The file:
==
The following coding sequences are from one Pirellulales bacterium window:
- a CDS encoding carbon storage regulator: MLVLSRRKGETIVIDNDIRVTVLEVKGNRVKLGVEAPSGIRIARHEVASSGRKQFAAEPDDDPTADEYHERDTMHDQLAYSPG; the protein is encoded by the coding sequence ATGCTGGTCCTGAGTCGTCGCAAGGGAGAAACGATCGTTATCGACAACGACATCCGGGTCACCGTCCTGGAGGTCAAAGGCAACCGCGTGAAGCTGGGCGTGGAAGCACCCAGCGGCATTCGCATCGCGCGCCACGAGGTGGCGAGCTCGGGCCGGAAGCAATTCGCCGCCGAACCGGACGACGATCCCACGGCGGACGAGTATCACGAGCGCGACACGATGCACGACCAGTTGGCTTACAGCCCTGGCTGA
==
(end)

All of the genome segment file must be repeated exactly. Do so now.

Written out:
The following coding sequences are from one Pirellulales bacterium window:
- a CDS encoding carbon storage regulator: MLVLSRRKGETIVIDNDIRVTVLEVKGNRVKLGVEAPSGIRIARHEVASSGRKQFAAEPDDDPTADEYHERDTMHDQLAYSPG; the protein is encoded by the coding sequence ATGCTGGTCCTGAGTCGTCGCAAGGGAGAAACGATCGTTATCGACAACGACATCCGGGTCACCGTCCTGGAGGTCAAAGGCAACCGCGTGAAGCTGGGCGTGGAAGCACCCAGCGGCATTCGCATCGCGCGCCACGAGGTGGCGAGCTCGGGCCGGAAGCAATTCGCCGCCGAACCGGACGACGATCCCACGGCGGACGAGTATCACGAGCGCGACACGATGCACGACCAGTTGGCTTACAGCCCTGGCTGA